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 An individual’s status as a probationer or parolee does not diminish his entitlement to Fourth Amendment protection from searches conducted by police in the course of general criminal investigations, particularly with respect to the admissibility of the fruits a criminal prosecution thereon, rather than at the probation or parole revocation proceedings.

“[i]t seems reasonable that (a parolee’s relations with the police in general, and their powers over him, need be no different than those of the ordinary citizen.” U.S. v. Scott, 678 F.2d 32, 34 (5th Cir. 1982).

May v. State, 582 S.W.2d 848, 852 (Tex.Crim.App. 1979); U.S. v. Bradley, 571 F.2d 787 (4th Cir. 1978).

But when the probationer is suspected of not complying with the terms of his probation, his Fourth Amendment protections are diminished. Griffin v. Wisconsin, 483 U.S. 868, 107 S.Ct. 3164, 97 LEd.2d 709 (1987) [search of probationer’s residence by probation officer, accompanied by police officer who suspected probationer possessed firearm was permissible under a state statute that permitted searches of probationer’s dwelling without consent, because of the “special needs” that arise out of the probationer/probation officer relationship].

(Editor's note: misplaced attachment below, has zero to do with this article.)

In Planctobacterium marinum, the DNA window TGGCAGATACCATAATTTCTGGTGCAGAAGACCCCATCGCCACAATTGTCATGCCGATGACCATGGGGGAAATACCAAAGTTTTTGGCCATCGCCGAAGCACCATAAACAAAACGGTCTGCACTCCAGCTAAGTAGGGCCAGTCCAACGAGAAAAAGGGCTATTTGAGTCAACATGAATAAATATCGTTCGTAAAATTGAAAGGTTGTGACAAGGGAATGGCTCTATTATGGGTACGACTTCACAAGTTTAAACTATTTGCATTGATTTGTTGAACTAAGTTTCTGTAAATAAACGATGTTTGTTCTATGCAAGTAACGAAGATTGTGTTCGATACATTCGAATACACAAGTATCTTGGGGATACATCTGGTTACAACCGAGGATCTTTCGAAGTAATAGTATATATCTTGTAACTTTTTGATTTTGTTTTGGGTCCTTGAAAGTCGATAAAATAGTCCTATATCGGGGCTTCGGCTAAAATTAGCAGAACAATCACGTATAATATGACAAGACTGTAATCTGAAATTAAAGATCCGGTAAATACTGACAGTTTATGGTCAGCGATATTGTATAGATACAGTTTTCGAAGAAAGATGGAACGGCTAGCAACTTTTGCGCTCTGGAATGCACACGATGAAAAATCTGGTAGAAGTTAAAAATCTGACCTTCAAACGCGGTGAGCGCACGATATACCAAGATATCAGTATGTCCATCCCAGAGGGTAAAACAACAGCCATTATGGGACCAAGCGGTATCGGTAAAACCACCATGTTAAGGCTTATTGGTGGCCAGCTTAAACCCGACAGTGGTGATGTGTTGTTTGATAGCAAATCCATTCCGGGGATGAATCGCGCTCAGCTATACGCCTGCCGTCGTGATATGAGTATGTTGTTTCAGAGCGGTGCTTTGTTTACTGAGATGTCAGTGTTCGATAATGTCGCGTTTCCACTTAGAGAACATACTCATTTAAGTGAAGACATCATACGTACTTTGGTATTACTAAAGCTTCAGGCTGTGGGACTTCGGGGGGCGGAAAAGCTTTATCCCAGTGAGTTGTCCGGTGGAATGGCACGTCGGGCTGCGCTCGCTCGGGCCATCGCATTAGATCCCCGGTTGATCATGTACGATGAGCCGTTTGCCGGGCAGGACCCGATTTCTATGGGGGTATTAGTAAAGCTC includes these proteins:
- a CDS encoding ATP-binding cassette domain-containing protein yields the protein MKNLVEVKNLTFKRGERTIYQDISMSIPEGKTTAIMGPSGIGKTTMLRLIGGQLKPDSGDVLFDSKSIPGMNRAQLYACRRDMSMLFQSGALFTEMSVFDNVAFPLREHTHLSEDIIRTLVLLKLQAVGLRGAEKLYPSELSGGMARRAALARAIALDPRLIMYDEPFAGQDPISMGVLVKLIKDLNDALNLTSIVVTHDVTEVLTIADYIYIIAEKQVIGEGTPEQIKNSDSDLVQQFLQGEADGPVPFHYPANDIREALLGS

One court has held that an escapee has no more right to privacy while on the lam than he would in his cell.

U.S. v. Roy, 734 F.2d 108 (2d Cir. 1984).


 A probationer whose terms and conditions of probation require that he or she be truthful with their probation officer, must nevertheless assert their Fifth Amendment privilege as to questions regarding criminal offenses. And since the Fifth Amendment is not “self-executing” any statement made in response to a probation officer’s questions may be used against the probationer in a criminal proceeding. Minnesota v. Murphy, 465 U.S. 420, 104 S.Ct. 1136, 79 LEd.2d 409 (1984) [probation office visit was not “custodial interrogation” and probationer was not threatened with revocation for not answering. If he was so threatened then statement could not be used where answers could incriminate him in a separate criminal proceeding].

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